From San Francisco Apartment Association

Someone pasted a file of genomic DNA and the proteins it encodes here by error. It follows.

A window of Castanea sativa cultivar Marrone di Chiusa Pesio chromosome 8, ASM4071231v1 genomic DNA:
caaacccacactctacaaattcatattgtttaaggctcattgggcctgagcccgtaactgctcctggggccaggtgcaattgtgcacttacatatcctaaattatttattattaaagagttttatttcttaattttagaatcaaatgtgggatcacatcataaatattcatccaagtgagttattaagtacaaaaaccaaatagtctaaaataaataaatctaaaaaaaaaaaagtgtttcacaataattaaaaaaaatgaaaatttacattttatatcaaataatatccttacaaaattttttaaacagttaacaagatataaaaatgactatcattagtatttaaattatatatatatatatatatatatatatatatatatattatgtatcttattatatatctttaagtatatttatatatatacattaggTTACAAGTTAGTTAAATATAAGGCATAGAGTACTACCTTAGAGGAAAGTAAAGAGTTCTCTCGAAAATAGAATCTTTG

Forgiven debt does not count as income and should not be taxed as such, according to legislation passed overwhelmingly by the U.S. House of Representatives. Before this bill, forgiven debt was treated as income and subject to tax. The legislation is a response to the subprime lending crisis and would save homeowners an estimated $650 million in taxes over the next three years, and $1.38 billion in the next decade. The proposed legislation also extends the income tax deduction for private mortgage insurance through December 31, 2014. A temporary version of the deduction is set to expire at the end of this year. The bill is backed by the National Association of Home Builders, the Mortgage Bankers Association and the National Association of Realtors. The bill was approved by a vote of 386 to 27 and now moves on to the Senate. The White House said it supports the bill, but only if the tax break is temporary, rather than a permanent change to tax code, adding that the change is only needed during the current “transition period” and that the code already addresses the needs of “the most financially stressed mortgage borrowers.” The administration also objects to a provision in the bill that would make it more difficult to claim a second home as a primary residence and therefore get valuable capital gains deductions after its sale. This change is estimated to raise $2 billion in taxes during the next 10 years.